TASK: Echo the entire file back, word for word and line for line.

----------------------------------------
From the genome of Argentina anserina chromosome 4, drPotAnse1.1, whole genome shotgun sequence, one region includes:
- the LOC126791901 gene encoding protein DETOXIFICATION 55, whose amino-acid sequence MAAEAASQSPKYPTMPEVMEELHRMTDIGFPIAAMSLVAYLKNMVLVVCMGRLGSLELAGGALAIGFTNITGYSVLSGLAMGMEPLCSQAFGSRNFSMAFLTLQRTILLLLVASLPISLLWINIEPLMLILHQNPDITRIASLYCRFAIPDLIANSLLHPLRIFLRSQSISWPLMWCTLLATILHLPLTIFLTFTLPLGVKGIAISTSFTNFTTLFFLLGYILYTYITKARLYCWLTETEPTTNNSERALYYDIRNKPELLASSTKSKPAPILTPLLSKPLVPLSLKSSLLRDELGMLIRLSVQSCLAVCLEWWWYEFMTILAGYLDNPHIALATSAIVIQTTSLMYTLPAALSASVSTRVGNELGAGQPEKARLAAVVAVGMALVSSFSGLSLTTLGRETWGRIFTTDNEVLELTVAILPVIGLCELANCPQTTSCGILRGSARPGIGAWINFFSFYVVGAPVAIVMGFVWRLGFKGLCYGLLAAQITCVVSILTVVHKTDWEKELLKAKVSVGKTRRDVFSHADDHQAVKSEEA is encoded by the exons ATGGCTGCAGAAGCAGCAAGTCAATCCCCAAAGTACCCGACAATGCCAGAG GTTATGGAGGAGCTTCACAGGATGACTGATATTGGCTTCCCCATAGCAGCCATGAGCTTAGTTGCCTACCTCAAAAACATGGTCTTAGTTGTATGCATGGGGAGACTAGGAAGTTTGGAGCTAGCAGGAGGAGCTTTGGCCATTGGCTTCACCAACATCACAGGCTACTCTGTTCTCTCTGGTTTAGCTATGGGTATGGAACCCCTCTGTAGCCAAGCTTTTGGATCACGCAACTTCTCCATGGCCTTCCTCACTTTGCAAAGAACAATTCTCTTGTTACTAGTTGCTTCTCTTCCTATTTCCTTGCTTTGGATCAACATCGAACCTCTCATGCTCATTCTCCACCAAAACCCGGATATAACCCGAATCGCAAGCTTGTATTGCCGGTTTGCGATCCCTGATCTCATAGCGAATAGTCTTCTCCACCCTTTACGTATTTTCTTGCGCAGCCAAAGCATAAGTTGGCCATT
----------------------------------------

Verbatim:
From the genome of Argentina anserina chromosome 4, drPotAnse1.1, whole genome shotgun sequence, one region includes:
- the LOC126791901 gene encoding protein DETOXIFICATION 55, whose amino-acid sequence MAAEAASQSPKYPTMPEVMEELHRMTDIGFPIAAMSLVAYLKNMVLVVCMGRLGSLELAGGALAIGFTNITGYSVLSGLAMGMEPLCSQAFGSRNFSMAFLTLQRTILLLLVASLPISLLWINIEPLMLILHQNPDITRIASLYCRFAIPDLIANSLLHPLRIFLRSQSISWPLMWCTLLATILHLPLTIFLTFTLPLGVKGIAISTSFTNFTTLFFLLGYILYTYITKARLYCWLTETEPTTNNSERALYYDIRNKPELLASSTKSKPAPILTPLLSKPLVPLSLKSSLLRDELGMLIRLSVQSCLAVCLEWWWYEFMTILAGYLDNPHIALATSAIVIQTTSLMYTLPAALSASVSTRVGNELGAGQPEKARLAAVVAVGMALVSSFSGLSLTTLGRETWGRIFTTDNEVLELTVAILPVIGLCELANCPQTTSCGILRGSARPGIGAWINFFSFYVVGAPVAIVMGFVWRLGFKGLCYGLLAAQITCVVSILTVVHKTDWEKELLKAKVSVGKTRRDVFSHADDHQAVKSEEA is encoded by the exons ATGGCTGCAGAAGCAGCAAGTCAATCCCCAAAGTACCCGACAATGCCAGAG GTTATGGAGGAGCTTCACAGGATGACTGATATTGGCTTCCCCATAGCAGCCATGAGCTTAGTTGCCTACCTCAAAAACATGGTCTTAGTTGTATGCATGGGGAGACTAGGAAGTTTGGAGCTAGCAGGAGGAGCTTTGGCCATTGGCTTCACCAACATCACAGGCTACTCTGTTCTCTCTGGTTTAGCTATGGGTATGGAACCCCTCTGTAGCCAAGCTTTTGGATCACGCAACTTCTCCATGGCCTTCCTCACTTTGCAAAGAACAATTCTCTTGTTACTAGTTGCTTCTCTTCCTATTTCCTTGCTTTGGATCAACATCGAACCTCTCATGCTCATTCTCCACCAAAACCCGGATATAACCCGAATCGCAAGCTTGTATTGCCGGTTTGCGATCCCTGATCTCATAGCGAATAGTCTTCTCCACCCTTTACGTATTTTCTTGCGCAGCCAAAGCATAAGTTGGCCATT